Batman: Through the Looking Glass by Bruce Jones (Author) and Sam Kieth (Illustrator).
Published by Titan Books, 2012.
Hardback with dustjacket. First edition.
Bruce Jones has written The Incredible Hulk, Spider-Man and is currently working on Vigilante. Sam Kieth drew the first five issues of Neil Gaiman’s Sandman and went on to create his own comic series called The Maxx.
In this original graphic novel, Batman meets his foe The Mad Hatter for the very first time – landing The Dark Knight in a Won-derland he could never have imagined, hot on the heels of a white rabbit. But is this strange place real, or a hallucination? Robinand Alfred have to believe he’s deep in delirium – but if that’s the case, how does he manage to resolve several mysteries that have plagued Gotham City for decades.
This fantastic tale is spun by renowned comics writer Bruce Jones (THE INCREDIBLE HULK) with surreal art by Sam Kieth(THE MAXX, BATMAN: ARKHAM ASYLUM – MADNESS, LOBO).
Wonderland influenced characters include Celia, Claude Lapin Blanc, Jimmie Cheshire, Dunphrey and Denham Tweedle and Judge Hart.
Reviews seem generally unpromising, but it does seem to be a love it or hate it sort of book.
Little Master Carroll- Alice in Wonderland: A Color Primer by Jennifer Adams.
Artwork by Alison Oliver.
Published by Gibbs M. Smith Inc, 2012
Board book aimed at the very young, which somehow manages to capture the spirit of Alice in twenty words. The pictures help- they’re charming. She’s also done Jane Eyre and Pride and Prejudice- I’m very curious to see those…
Jennifer Adams apparently works as a senior editor for Gibbs Smith, who published her book. It’s certainly tightly edited!
He’s a graduate of the University of California at Berkeley and of the UCLA School of Law, and worked as a lawyer before switching to his new career path. I must admit I’d never heard of him or of his series before discovering this, but I look forward to reading it.
From the publisher’s blurb:
Stephan Pastis offers Pearls Before Swine fans a visit to the other side of the looking glass with his latest collection, Larry in Wonderland. Collecting almost a year’s worth of strips, Larry in Wonderland offers cutting-edge commentary on recent news events, popular culture, and cartoon-page contemporaries, and imparts the knowledge that in Wonderland, crocodiles taste a lot like chicken.
Through Pastis’s mindful menagerie of characters, including the Mad Ducker, Cheshire Snuffles, Tweedledum Pig, and Tweedledee Idiot Pig, along with Raterpillar, Zebra, and Larry the Croc, Pearls Before Swineexpertly illustrates the flaws and shortcomings of human nature, while remaining “indifferent” to conventional cartoon molds such as plotline “continuity.” In the words of Raterpillar, “Plotline schmotline.”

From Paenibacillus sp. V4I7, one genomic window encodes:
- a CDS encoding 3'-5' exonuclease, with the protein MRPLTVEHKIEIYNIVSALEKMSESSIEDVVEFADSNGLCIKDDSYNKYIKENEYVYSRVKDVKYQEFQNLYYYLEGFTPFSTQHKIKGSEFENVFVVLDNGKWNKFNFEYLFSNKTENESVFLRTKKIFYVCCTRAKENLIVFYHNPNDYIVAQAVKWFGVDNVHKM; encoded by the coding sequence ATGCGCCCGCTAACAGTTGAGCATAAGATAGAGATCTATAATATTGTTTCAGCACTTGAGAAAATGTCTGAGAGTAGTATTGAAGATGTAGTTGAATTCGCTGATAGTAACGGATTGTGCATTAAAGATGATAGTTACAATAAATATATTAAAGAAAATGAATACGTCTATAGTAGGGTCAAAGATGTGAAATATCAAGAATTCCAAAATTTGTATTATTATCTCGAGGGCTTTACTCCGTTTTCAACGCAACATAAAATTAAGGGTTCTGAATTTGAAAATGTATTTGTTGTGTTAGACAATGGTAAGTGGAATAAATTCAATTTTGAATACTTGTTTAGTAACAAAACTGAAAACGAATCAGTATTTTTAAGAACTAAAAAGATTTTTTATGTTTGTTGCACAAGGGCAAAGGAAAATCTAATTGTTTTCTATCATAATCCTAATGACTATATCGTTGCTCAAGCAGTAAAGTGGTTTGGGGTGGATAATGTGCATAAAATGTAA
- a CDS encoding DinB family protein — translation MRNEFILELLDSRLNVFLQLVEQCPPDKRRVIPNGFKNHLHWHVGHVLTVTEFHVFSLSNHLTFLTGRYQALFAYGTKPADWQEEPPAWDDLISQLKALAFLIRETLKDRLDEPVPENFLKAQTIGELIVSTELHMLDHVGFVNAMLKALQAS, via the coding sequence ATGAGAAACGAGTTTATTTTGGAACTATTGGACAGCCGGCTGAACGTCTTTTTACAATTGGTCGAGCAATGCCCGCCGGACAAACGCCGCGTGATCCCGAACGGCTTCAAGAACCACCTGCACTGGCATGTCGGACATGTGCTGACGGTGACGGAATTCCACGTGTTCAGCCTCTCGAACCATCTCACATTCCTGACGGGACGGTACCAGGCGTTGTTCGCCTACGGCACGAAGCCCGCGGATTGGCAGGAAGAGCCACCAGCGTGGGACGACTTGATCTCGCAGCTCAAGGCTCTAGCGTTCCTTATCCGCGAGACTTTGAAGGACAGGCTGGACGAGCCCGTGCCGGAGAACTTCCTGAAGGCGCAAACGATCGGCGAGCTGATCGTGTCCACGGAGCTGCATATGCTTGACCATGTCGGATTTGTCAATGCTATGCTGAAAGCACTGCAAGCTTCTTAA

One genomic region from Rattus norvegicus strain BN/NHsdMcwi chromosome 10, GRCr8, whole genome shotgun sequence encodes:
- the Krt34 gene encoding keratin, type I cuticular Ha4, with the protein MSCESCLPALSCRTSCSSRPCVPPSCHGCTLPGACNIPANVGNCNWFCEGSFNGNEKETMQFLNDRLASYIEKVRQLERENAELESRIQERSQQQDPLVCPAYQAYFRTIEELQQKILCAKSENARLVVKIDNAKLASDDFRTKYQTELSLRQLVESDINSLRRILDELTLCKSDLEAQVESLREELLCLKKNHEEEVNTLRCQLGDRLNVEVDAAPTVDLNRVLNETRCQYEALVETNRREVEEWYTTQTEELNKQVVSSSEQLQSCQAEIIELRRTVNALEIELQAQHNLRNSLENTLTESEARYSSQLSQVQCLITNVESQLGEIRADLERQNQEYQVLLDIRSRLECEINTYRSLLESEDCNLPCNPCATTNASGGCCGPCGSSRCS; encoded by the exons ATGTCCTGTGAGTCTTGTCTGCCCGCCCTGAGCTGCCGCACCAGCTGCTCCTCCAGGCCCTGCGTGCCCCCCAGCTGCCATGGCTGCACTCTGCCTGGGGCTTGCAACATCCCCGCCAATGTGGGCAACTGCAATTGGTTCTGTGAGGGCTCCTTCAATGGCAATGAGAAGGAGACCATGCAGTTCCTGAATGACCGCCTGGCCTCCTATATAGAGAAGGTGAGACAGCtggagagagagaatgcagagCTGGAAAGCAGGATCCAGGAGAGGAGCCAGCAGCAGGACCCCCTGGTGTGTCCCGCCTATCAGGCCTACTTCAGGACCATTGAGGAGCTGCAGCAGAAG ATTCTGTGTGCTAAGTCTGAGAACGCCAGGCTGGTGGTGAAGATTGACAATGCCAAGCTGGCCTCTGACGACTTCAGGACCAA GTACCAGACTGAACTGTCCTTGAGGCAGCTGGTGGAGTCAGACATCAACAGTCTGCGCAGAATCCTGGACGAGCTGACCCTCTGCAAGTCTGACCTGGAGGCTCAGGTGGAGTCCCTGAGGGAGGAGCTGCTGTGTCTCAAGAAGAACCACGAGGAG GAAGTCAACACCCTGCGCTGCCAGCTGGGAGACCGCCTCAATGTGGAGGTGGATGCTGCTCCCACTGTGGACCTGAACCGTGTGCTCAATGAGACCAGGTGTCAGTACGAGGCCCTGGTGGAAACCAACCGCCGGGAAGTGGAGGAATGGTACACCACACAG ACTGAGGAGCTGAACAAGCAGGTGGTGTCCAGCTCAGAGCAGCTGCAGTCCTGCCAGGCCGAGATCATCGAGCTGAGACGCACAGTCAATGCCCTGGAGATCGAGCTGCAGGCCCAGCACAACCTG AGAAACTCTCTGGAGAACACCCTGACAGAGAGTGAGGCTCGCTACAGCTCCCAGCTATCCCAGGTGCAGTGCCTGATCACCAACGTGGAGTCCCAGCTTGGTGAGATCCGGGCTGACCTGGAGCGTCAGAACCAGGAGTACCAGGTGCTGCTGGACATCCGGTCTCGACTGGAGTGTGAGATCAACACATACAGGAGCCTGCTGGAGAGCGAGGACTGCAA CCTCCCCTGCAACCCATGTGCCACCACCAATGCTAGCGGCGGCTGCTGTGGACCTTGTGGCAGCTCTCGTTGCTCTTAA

With multiple honors as Best Comic Strip of the Year by the National Cartoonists Society, and an international fan base that follows the strip’s appearance in more than 600 newspapers worldwide, Pearls Before Swinetransports readers to a world of shifting perspectives and alternate realities, like the one presented insideLarry in Wonderland.
Joan in Flowerland by Margaret Tarrant and Lewis Dutton.
Illustrated by Margaret Tarrant.
Undated, but I think it’s a reprint from 1950, as the 1935 first edition was published undated in blue cloth rather than the beige of my copy.
Hardback, no dustjacket.
Coloured frontispiece and 15 colour plates, plus many line drawings- all of children and various flower fairies.
Margaret Winifred Tarrant (1888 – 1959) was an English illustrator specialising in depictions of fairy-like children and religious subjects. She began her career at the age of 20, and painted and published into the early 1950s.
She was known for her children’s books, postcards, calendars, and print reproductions.
The book tells of Joan’s journey through Flowerland after falling asleep in the sun one day.
Bought in Fosters in Chiswick. Lovely shop.
Alice’s Adventures in Curriculum Land by Edward Wakeling
Published by Bedfordshire Education Service, 1990
The book is a collection of photocopy-able sheets for use in classrooms- word games, crossword puzzles, logic problems, poems, art and design- loads of topics all explained by or using concepts from the Alice books.
The introductory page quotes the Mock Turtle explaining his schooling to Alice:
‘When we were little,’ the Mock Turtle went on at last, more calmly, though still sobbing a little now and then, ‘we went to school in the sea. The master was an old Turtle — we used to call him Tortoise — ‘
‘Why did you call him Tortoise, if he wasn’t one?’ Alice asked.
‘We called him Tortoise because he taught us,’ said the Mock Turtle angrily: ‘really you are very dull!’
‘You ought to be ashamed of yourself for asking such a simple question,’ added the Gryphon; and then they both sat silent and looked at poor Alice, who felt ready to sink into the earth.
Written to support an exhibition of some sort- I don’t know where or exactly what of…
Wakeling is a prolific Carrollian and ex-chairman of the Lewis Carroll Society (1982-1985).
I can’t find another copy of this on-line, but you can get Wakeling’s other books on Amazon: Wakeling